These entries in the codex deal with spell combinations in Dragon Age: Origins. They are obtained the first time the Warden or their party first cast the combination. Note that it is not always essential that the Warden's party cast each spell in the combination, only the last. For example, the Shattering effect can be obtained even if the enemy was first frozen by friendly fire from one of its allies.
Most forms of grease, magical or otherwise, are highly flammable. When grease comes into contact with an open flame, it ignites, resulting in a sea of burning grease that is deadly to any creature passing through it. Once the grease has burned up, the fire subsides.
Perhaps the victims would say it makes no difference, since those afflicted by a Death Hex already know there is little hope of survival, but they should avoid a Death Cloud at all costs if they do not wish to hasten the process: Merely touching the edge of the cloud is enough to set off a deadly reaction that deals truly massive spirit damage to the subject of the hex.
The magic power of a glyph derives from the purity of its shape. When two glyphs overlap and their lines become confused, particularly when the glyph's effects are directly opposed as with Glyph of Paralysis and Glyph of Repulsion, the magic has no choice but to dissipate instantly and explosively, instantly paralysing all those nearby.
Storm of the Century
When two storm systems collide, chaos and destruction inevitably ensue. A mage who combines the blustering ice and snow of Blizzard with the whirling lightning storm of Tempest will generate a terrifying Storm of the Century. Anyone caught within its bounds will suffer spectacular electric damage.
A grease fire is notoriously hard to extinguish, usually burning until it runs out of fuel. However, a mage can suppress the flames of a grease fire by lowering the temperature of the surrounding air. The bitterly cold winter winds of a Blizzard spell will freeze the grease itself, causing the fire to sputter and die.
An adventurer beset from all sides may find solace within the temporary confines of a Force Field spell, which temporarily protects aganist all damage. Since the spell also prohibits movement, however, the original situation will still persist once the spell fails. If a mage casts Crushing Prison atop the Force Field, the contradictory effects will result in a spectacular disintegration of both spells, generating a shockwave that harms all in the area except the original subject standing in the epicenter.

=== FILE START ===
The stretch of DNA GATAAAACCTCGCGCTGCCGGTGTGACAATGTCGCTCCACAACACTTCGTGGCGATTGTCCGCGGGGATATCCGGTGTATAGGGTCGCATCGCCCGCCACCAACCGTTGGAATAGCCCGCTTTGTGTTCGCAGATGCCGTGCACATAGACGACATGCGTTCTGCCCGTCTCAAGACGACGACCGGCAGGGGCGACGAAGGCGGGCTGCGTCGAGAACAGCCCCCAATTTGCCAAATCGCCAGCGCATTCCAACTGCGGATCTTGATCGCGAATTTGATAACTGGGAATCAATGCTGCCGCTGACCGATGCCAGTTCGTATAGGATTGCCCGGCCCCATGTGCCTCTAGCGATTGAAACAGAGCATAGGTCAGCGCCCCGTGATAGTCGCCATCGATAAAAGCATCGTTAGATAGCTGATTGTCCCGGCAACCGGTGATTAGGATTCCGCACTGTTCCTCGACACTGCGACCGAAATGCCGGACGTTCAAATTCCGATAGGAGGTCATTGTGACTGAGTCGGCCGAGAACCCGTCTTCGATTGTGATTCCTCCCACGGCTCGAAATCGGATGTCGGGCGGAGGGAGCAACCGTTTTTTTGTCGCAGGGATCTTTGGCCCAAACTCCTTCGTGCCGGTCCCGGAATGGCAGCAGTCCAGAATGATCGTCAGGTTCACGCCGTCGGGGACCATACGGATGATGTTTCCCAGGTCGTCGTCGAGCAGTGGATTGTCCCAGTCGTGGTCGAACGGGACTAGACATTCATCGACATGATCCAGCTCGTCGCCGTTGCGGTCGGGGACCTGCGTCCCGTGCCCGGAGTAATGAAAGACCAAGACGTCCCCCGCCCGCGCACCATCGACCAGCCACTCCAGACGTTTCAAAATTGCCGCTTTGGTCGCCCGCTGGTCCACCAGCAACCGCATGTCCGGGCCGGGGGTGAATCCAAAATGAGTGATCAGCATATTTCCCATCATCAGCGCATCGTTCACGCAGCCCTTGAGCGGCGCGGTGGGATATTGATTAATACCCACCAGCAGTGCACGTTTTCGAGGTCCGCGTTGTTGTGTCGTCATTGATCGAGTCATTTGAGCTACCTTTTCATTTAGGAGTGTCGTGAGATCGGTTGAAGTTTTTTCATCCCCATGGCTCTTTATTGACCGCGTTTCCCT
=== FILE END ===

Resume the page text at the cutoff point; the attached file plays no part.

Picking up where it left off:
The victim of a Vulnerability Hex must be wary not only of damage from the elements, but also spellcasters who wish to sap life or mana to restore their own bodies. The spells Drain Life and Mana Drain are twice as effective in those circumstances.
A skeleton ally resurrected from the battlefield by means of the spell Animate Dead still suffers from the trauma of its recent demise, and is thus not as fearsome a combatant as it might otherwise be. However, when Animate Dead is cast by a mage whose power has been bolstered by the effects of Spell Might, the skeleton arises with the might and determination of one who has been dead for centuries. This improved skeleton ally is stronger and has more abilities.
Creatures that are asleep are particularly suggestible, and thus ill-equipped to resist the spine-chilling effect of a Horror spell. The vivid nightmares that result inflict massive spirit damage, the shock killing many lesser creatures outright. Those unlucky enough to survive are certain to emerge from the ordeal in a state of fear.
A creature frozen or petrified by magic, as from the spells Petrify or Cone of Cold, is in a vulnerable state, subject to shattering if excessive force is applied to just the right spot. A critical hit from any weapon may suffice, and the spells Stone Fist and Crushing Prison have been known to achieve the effect as well.